Understand the physics of air
How does air density affect fan performance?
Air is a physical mixture of gases (not a chemical compound) consisting primarily of nitrogen (78% by volume), oxygen (21%), other gases (less than 1%) and some amount of water vapor. Air does not have a uniform standard composition in all places and its density (mass of a unit volume) is always different. Density is important in air movement and air handling systems because density affects fan performance.
The density of air or any gas varies per the temperature and pressure conditions, governed roughly by the ideal gas density equation (ρ = PM/RT). Air density is directly proportional to pressure and inversely proportional to temperature. As temperature increases, air density decreases. At higher altitudes as the air pressure drops, there will be a significant decrease in air density.
And in the case of air, moisture content present in the air increases its density and makes it heavier. Because of this variability in density, many applications use a benchmark or a concept of “standard air density,” which is simply air density calculated at standard temperature and pressure conditions. The STP standard used in engineering is the density of 0.0765 pounds per minute/cubic feet for air. This is the density of dry air at an atmospheric pressure of 29.92 in Hg or 14.70 pounds/square inch at sea level.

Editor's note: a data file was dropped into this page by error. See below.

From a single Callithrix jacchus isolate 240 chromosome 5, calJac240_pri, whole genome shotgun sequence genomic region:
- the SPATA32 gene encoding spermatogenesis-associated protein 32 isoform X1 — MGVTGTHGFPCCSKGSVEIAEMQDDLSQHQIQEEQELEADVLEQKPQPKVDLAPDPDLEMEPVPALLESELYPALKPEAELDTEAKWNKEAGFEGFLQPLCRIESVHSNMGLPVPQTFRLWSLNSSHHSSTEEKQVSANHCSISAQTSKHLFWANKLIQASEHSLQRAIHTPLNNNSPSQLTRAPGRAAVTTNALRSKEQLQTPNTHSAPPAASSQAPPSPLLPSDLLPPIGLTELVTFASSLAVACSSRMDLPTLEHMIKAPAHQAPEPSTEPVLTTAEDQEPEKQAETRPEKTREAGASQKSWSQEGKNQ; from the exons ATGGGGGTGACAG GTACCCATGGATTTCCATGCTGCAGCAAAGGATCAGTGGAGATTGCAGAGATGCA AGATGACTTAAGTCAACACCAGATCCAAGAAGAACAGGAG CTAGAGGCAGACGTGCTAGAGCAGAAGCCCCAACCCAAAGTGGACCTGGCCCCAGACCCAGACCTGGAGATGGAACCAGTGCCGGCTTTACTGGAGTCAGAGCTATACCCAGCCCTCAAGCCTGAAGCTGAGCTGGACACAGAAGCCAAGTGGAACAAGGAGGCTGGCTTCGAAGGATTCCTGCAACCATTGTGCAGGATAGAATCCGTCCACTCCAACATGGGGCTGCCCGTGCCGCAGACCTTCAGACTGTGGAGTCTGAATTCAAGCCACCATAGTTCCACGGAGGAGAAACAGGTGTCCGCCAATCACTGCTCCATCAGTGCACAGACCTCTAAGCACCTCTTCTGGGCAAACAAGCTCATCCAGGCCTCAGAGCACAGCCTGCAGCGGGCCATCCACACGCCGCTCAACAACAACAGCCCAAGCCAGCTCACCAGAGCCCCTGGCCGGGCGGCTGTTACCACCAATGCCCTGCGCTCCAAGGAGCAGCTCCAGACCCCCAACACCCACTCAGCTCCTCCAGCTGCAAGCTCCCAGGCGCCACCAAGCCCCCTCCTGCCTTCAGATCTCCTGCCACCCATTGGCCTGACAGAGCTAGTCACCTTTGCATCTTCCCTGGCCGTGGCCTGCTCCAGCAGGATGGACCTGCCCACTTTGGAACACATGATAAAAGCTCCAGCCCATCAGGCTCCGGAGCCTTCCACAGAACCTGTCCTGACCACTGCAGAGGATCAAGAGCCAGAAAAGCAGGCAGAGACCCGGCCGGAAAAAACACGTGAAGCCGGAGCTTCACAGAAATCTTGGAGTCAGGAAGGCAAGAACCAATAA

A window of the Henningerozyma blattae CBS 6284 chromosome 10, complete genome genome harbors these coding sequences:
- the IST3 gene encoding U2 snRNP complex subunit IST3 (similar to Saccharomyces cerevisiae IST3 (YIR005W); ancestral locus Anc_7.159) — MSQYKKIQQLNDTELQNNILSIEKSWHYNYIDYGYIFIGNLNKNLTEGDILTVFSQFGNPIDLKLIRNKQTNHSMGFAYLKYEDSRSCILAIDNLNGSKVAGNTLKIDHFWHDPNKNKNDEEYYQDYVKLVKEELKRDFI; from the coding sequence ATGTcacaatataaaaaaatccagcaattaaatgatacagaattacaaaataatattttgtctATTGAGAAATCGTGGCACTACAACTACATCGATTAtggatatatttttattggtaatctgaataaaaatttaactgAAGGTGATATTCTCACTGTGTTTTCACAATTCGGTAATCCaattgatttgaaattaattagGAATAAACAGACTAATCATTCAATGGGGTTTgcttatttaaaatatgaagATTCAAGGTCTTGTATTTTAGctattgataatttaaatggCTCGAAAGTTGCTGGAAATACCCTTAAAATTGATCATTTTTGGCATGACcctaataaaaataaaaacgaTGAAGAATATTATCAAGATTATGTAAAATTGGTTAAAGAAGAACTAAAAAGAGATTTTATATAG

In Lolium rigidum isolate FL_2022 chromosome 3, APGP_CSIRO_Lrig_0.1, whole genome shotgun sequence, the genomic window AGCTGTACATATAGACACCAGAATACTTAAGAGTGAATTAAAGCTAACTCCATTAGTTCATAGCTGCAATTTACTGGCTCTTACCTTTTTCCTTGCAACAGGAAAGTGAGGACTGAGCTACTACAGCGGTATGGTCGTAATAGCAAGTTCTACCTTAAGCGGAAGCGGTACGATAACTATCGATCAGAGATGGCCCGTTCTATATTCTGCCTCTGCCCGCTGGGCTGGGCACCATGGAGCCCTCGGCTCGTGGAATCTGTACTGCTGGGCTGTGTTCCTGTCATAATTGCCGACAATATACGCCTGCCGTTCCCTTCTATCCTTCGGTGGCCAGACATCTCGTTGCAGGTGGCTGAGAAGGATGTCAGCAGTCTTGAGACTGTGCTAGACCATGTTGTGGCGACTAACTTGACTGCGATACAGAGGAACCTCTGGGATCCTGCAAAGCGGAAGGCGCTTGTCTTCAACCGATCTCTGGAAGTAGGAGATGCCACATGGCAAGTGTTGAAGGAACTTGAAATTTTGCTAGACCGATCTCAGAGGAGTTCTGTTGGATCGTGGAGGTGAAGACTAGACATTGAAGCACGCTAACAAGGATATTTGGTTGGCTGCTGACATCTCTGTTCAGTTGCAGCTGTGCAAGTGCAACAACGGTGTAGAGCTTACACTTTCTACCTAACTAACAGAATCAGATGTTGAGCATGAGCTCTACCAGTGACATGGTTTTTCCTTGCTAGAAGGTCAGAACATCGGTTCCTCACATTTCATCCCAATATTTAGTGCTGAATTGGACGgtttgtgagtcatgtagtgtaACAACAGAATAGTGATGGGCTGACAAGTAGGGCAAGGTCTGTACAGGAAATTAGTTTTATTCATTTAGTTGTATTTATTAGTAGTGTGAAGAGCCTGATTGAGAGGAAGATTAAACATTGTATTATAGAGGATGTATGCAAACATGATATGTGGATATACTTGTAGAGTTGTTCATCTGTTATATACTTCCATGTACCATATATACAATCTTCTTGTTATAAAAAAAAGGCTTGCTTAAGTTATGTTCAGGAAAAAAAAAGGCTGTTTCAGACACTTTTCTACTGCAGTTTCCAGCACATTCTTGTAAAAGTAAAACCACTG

Because air acts like a fluid, it will move from areas of higher pressures to areas where the pressure is lower. As air temperature increases, the volume increases and pressure decreases and it will also move up and possibly out of a space — similarly to ancient man’s air handling attempts. These passive movements of air as a function of pressure differentials in the environment or with thermal buoyancy using spaces with entry openings at the bottom and exits near the top can be fundamental strategies used in air movement. However, mechanical means using motorized fans or other equipment is most commonly used to induce the flow or movement of air.
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